J.P. Morgan's Reverse Positive Pay solution is Web-based and presents images of the checks to the clients on a daily basis before they pay them. It was integrated with a check return capability so that if a client sees a check is fraudulent, they can tell the bank right away and return the check.

"Traditionally, when a client finds a fraudulent check, they'd call their bank service officer, but by then, the check is out of the return window and not as easy to recover," says Khan. "It was also an expensive service for banks to maintain."

Apparently the word is getting out about fraud protection, at least among J.P. Morgan's business customers. Khan says the bank had 75,000 new accounts signed up for Reverse Positive Pay in the last four to five months. The bank expects over 1 million accounts to be signed up for the service next year.

Another way businesses can protect themselves is by segregating their accounts. Khan says 80 percent of the bank's accounts are not used for checking. Rather, there is more activity around ACH, wire, lockbox and similar payment mechanisms.

"You're leaving those account exposed to fraud," he relates. "So we rolled out fraud protection to these account to prevent checks from being posted to them."

Khan believes automation will help to at least curtail fraud in the future. "Things like EBAM [electronic bank account management] are being developed as we move more toward automation—it will be harder to commit fraud."

Some of the best practices highlighted in J.P. Morgan's report are:

  • Check Fraud. To prevent check fraud, take practical defensive measures such as securing check stock and implementing dual control around key treasury functions such as check issuance and account reconciliation. Using high-quality check stock with built-in security features will reduce the likelihood of check manipulation. Industry tools such as Positive Pay reduce the possibility of fraudulent check payment.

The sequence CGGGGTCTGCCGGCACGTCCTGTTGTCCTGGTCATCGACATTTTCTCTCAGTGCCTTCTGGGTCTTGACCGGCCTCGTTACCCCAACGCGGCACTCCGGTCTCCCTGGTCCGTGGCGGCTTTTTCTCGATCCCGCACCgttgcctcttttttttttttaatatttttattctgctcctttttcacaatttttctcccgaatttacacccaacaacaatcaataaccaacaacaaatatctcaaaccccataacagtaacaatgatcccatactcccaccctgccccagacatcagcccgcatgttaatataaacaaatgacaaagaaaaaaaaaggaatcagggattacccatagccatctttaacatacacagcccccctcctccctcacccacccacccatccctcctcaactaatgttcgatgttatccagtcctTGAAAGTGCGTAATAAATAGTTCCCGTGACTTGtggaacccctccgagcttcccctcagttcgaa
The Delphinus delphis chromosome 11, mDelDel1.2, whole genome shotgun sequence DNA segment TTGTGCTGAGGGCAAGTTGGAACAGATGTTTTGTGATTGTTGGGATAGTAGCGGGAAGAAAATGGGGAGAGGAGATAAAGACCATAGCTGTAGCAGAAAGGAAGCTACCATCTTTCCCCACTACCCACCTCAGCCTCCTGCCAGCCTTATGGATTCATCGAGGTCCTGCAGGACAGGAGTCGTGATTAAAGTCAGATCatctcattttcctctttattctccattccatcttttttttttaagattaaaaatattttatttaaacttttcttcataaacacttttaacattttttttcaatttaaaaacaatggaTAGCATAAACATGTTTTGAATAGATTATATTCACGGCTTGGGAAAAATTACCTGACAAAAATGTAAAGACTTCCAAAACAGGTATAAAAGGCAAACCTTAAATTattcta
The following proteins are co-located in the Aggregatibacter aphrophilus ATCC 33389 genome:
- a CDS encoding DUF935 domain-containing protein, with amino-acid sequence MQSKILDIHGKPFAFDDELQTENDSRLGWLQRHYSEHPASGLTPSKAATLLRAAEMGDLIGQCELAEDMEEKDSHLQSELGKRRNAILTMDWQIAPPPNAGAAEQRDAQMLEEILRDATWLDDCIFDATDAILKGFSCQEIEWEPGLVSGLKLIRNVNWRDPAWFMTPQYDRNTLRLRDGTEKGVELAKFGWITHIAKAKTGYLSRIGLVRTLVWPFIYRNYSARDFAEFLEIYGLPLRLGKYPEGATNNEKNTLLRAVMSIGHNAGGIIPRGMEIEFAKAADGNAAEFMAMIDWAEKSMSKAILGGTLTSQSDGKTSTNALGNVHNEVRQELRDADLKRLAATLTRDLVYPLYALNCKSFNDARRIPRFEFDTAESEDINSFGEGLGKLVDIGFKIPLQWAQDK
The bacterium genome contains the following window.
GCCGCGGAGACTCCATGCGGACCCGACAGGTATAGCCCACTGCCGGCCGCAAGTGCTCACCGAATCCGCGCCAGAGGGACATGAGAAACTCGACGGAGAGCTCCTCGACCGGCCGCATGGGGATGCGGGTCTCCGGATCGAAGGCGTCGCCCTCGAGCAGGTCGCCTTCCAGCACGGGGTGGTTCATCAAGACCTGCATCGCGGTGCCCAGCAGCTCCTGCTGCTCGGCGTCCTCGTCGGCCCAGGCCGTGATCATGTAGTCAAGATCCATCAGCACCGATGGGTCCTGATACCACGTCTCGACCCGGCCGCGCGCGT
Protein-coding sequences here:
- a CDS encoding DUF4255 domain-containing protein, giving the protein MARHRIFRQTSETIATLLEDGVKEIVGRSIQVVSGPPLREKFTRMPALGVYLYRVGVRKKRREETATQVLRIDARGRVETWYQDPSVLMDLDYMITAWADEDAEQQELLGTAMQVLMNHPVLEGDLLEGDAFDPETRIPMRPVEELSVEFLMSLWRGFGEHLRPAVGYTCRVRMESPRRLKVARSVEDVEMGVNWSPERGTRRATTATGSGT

• ACH Fraud. To minimize ACH or electronic payments fraud, sensitive information needs to be protected. Masking account numbers and Tax ID numbers in your written correspondence, and utilizing encrypted email for confidential, nonpublic information are both critical steps to reducing fraud. ACH debit blocks or ACH debit filters guard against unauthorized ACH debit transactions.
  • Corporate Credit Card Fraud. Misuse of corporate payment cards by employees is not typically considered fraud by card issuers. The company is usually responsible for any loss, so organizations must have prevention programs in place. Protective controls, such as setting transaction limits and monthly limits for all cardholders, as well as blocking unauthorized vendors will greatly reduce misappropriation. Companies should also use Web-based payments tools that provide enhanced reporting and real-time visibility into spending.
  • Phishing Fraud. Phishing spammers establish fake emails and Web sites in an attempt to steal security information, such as login names, passwords and other personal data. Organizations should ensure that browser and security software information is continually updated, and that spam blocking filters and surfing block controls are maintained companywide. Privacy locks should be utilized to restrict access to sensitive data.